However, despite their losing ways, the Colorado Rockies were one of the most quiet teams in all of the big leagues throughout the offseason. The only move they made, besides re-signing Jeff Francis, was trading Alex White to the Houston Astros for late inning reliever Wilton Lopez. That move isn’t going to make any distraught fans jump for joy and make sure to renew their season tickets.
However, the Rockies feel that they will be better. One of the reasons for that belief is because their All-Star shortstop, Troy Tulowitzki, is healthy once again. Tulo only played in 47 games in 2012 due to a groin issue that required surgery, and a setback in his first rehab appearance.
The other factor that makes the Rockies believe they will be better is their starting pitchers. Both Jorge De La Rosa and Jhoulys Chacin missed a large part of the season due to injury. De La Rosa was recovering from Tommy John surgery and Chacin, a former top prospect, with a pectoral issue. Juan Nicasio, a young hard-throwing righty, pitched in just 11 games because of a knee injury. Couple those three being healthy, together with the growth of former first-rounder Drew Pomeranz, and the dependability of Jeff Francis, the possibility of Christian Friedrich and the Rockies think they can at least be competitive.
The story should unfold quickly. After Jim Tracy walked away from the franchise, a move that signified he wasn’t a fan of the quirky front office decisions, the club hired Walt Weiss, a former Rookie of the Year and a former shortstop in Colorado.
Weiss was an odd pick due to the fact that he was just finishing up his first season as a coach—in high school. Despite Weiss being a special assistant to Dan O’Dowd in Colorado for several years, he had never coached at any level until coaching his sons high school team in the Denver area.
The move to hire Weiss, even with the questions surrounding it, was a good one. No one doubts that he knows the game. As a player, he was strategic, always looking for ways to help his team. His work ethic made up for the fact that he was never the most talented guy on the field. He never made excuses, and his jersey was always dirty. Compare that to the calm, laid back demeanor of Tracy, and the Rockies will be greeted with a new perspective on the game from the managers office.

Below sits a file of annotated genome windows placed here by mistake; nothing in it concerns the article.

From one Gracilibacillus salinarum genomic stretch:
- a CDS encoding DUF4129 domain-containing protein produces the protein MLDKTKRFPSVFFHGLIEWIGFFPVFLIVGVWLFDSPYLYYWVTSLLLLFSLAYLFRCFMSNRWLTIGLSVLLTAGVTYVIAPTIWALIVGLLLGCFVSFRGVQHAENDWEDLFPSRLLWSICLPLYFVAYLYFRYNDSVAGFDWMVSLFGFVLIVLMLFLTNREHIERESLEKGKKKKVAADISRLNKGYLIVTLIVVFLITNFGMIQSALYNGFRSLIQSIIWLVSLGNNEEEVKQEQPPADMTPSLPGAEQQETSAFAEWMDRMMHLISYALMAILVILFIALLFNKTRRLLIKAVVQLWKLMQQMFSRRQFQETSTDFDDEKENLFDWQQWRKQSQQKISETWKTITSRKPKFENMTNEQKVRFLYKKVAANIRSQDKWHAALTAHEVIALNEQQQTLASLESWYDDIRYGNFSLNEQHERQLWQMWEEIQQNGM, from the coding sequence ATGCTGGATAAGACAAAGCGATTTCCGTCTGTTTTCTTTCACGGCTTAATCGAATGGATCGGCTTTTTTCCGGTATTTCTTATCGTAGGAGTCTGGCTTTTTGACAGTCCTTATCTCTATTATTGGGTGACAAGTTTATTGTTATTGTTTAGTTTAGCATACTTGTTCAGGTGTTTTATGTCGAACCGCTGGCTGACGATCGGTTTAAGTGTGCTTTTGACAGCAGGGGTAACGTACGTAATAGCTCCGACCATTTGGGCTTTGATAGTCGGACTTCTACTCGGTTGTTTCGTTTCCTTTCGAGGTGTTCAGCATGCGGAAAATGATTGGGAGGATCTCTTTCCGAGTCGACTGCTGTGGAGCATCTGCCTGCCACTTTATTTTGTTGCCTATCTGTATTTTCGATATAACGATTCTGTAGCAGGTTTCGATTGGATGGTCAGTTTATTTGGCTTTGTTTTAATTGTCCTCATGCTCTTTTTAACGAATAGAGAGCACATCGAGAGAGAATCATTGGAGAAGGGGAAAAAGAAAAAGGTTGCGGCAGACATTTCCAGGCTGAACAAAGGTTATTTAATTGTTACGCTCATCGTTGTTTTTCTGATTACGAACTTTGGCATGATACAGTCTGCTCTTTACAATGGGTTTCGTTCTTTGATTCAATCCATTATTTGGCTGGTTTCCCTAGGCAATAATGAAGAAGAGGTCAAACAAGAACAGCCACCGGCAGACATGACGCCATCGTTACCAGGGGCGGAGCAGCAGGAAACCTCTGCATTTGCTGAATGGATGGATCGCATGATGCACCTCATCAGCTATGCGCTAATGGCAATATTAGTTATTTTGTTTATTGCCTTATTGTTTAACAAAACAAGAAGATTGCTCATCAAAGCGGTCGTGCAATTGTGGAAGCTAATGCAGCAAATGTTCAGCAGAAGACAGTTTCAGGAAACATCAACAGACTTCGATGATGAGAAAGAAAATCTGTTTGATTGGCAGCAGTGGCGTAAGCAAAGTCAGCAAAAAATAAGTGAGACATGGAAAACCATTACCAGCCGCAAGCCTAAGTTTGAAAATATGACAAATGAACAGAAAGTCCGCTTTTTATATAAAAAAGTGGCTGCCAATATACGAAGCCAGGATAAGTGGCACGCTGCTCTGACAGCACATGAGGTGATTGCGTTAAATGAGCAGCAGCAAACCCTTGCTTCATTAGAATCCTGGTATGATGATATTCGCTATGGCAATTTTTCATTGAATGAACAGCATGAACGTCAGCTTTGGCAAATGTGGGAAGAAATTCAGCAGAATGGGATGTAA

That attitude should help this team. As things went from bad to worse, Tracy seemed to come up with new excuses. Those excuses trickled into the clubhouse and instead of taking responsibility for poor fundamentals, selfish at-bats, and overall bad baseball, the Rockies were making excuses. Weiss is a no non-sense kind of guy and will force his team to play with an attitude.
There is no doubt that the Rockies lineup is a very good one. If Tulowitzki can stay healthy, his bat will protect Carlos Gonzalez. The two are as potent as any duo in the league. Beyond them, Michael Cuddyer, Dexter Fowler, Wilin Rosario, and a healthy Todd Helton should round out a very strong lineup.
If the Rockies want to contend in 2013, everything must go right for them. Weiss must impart his gritty attitude into the clubhouse, the starting pitchers have to stay healthy, the young starting pitchers have to take the next step in their careers and live up to their potential.
The odds of everything going exactly according to plan are very slim, but if they do, the Rockies could be respectable, and they might actually end up surprising many teams.
[/tab][tab name=’LA Dodgers’]
2013 Dodgers Preview
This 2013 Dodgers preview is brought to you by Aaron of Inside Dodger Baseball, a blog dedicated to covering Dodger’s baseball. In addition to the blog, you can also keep up to date with the latest news out of Los Angeles by following on Twitter @InsideDodgers. Enjoy!